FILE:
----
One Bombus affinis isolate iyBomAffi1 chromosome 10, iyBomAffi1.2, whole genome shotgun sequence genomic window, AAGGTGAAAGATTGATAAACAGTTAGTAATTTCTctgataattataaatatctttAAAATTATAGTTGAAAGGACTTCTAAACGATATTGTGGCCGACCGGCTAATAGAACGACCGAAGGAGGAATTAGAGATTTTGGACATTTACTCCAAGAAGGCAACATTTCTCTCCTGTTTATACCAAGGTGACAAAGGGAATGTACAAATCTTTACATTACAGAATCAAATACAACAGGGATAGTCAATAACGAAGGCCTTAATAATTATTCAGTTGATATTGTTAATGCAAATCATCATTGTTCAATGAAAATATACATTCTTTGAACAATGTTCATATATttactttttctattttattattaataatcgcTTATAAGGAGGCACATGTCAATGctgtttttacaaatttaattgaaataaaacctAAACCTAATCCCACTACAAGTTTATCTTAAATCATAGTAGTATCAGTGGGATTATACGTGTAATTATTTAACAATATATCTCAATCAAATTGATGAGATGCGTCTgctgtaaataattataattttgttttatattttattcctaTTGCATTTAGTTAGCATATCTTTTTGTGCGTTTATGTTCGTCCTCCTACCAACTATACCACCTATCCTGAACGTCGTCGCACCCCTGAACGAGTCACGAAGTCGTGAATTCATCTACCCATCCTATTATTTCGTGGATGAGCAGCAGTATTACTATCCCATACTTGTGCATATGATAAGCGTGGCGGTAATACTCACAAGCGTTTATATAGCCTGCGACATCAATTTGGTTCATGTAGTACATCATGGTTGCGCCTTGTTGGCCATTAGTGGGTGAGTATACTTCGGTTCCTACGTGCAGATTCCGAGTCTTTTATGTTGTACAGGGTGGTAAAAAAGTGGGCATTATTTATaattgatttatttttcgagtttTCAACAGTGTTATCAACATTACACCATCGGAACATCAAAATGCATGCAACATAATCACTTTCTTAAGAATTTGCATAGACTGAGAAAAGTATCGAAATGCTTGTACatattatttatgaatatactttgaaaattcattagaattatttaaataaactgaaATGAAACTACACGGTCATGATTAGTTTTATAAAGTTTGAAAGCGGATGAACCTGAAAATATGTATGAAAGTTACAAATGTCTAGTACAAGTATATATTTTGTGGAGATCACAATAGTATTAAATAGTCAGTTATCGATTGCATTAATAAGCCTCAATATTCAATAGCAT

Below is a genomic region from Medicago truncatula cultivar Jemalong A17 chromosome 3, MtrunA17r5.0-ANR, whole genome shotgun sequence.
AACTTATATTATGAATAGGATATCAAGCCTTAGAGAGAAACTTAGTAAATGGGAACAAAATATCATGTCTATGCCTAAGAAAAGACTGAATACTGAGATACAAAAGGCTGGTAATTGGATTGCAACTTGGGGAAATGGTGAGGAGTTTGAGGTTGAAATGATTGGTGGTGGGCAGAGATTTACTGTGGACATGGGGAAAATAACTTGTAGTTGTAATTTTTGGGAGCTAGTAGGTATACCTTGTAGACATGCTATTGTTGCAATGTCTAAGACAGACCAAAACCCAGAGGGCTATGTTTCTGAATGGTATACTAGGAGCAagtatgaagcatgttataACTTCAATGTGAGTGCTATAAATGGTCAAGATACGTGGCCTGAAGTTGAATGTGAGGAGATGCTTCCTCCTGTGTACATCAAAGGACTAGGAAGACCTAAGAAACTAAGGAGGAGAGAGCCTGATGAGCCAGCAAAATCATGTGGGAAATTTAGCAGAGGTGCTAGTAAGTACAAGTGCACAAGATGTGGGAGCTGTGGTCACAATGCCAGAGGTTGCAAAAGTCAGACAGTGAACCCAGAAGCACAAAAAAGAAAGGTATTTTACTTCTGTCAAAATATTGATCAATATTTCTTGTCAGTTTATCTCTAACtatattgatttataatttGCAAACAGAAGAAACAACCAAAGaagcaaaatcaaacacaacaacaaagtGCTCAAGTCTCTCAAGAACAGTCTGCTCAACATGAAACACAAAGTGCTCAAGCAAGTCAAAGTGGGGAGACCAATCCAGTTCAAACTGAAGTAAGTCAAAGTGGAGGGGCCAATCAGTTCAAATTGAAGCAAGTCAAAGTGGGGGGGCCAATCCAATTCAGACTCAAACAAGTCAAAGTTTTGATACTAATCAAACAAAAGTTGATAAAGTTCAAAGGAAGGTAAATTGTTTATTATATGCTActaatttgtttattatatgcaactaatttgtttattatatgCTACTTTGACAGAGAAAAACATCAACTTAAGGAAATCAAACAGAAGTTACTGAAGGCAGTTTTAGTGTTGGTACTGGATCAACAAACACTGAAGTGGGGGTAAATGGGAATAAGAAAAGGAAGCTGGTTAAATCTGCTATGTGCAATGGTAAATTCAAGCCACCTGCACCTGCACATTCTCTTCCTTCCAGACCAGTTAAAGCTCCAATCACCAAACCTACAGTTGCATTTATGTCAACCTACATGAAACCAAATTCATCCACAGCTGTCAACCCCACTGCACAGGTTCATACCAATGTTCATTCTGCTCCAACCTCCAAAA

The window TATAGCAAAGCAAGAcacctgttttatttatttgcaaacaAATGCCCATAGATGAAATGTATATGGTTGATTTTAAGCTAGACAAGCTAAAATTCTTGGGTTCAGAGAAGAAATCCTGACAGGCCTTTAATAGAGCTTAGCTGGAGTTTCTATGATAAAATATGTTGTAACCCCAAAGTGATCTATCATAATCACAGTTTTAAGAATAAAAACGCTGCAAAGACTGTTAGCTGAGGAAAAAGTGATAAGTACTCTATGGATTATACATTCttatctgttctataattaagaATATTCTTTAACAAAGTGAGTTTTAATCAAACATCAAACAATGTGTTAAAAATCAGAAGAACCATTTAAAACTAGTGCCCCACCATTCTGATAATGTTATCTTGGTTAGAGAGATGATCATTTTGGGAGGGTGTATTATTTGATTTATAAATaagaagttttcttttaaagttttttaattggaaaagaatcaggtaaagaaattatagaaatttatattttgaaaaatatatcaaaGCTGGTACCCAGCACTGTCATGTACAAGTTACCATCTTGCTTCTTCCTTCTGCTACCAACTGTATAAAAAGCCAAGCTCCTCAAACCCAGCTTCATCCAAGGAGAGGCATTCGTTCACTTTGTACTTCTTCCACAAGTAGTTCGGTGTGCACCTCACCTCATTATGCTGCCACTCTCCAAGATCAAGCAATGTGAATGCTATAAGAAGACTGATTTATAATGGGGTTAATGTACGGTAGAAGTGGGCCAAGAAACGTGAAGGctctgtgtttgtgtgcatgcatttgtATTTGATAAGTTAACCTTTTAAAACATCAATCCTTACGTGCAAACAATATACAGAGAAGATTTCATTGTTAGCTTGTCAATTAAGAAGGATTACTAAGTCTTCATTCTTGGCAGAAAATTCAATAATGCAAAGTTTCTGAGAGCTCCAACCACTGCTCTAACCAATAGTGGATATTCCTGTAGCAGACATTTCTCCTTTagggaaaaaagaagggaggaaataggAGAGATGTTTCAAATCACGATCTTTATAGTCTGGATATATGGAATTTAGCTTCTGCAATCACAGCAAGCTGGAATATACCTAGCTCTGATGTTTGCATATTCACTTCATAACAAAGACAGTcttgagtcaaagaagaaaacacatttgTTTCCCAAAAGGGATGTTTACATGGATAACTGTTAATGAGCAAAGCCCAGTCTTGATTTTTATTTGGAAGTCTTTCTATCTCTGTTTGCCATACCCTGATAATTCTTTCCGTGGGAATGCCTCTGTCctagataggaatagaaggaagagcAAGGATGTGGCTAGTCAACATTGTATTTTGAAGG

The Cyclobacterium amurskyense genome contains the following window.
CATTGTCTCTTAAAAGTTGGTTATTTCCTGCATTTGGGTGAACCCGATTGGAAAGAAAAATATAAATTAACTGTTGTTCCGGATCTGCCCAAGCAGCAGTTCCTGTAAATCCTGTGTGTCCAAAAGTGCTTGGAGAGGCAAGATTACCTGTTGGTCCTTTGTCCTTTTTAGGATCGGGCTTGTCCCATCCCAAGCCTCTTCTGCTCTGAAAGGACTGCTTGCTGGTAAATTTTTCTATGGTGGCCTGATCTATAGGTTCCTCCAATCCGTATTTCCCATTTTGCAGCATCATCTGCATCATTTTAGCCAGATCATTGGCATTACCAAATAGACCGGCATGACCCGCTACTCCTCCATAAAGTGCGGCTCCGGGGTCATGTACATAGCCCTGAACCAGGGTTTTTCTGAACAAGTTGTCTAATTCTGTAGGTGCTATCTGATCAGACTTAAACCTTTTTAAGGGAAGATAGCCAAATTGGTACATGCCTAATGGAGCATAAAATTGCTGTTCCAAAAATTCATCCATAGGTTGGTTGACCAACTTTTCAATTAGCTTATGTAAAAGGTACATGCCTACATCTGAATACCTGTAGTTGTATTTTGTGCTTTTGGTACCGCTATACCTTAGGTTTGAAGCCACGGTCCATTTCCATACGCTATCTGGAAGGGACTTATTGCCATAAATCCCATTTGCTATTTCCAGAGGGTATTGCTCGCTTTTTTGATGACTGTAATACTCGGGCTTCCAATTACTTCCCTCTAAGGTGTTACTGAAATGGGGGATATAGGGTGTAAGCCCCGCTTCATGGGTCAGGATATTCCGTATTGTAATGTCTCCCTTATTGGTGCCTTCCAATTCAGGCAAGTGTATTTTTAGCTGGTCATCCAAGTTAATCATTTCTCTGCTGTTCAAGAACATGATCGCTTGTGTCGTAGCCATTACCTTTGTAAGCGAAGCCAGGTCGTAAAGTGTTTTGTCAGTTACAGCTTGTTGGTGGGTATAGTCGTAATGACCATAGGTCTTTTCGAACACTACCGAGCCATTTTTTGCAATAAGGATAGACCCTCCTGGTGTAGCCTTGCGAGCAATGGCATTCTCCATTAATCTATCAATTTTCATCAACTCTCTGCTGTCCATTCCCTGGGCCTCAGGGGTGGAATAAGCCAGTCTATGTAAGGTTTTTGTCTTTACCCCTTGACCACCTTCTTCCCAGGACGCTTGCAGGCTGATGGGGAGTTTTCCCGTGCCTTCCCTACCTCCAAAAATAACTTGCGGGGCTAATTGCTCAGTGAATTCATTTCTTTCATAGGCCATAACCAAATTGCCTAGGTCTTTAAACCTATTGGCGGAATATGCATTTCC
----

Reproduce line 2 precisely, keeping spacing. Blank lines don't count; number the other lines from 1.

Below is a genomic region from Medicago truncatula cultivar Jemalong A17 chromosome 3, MtrunA17r5.0-ANR, whole genome shotgun sequence.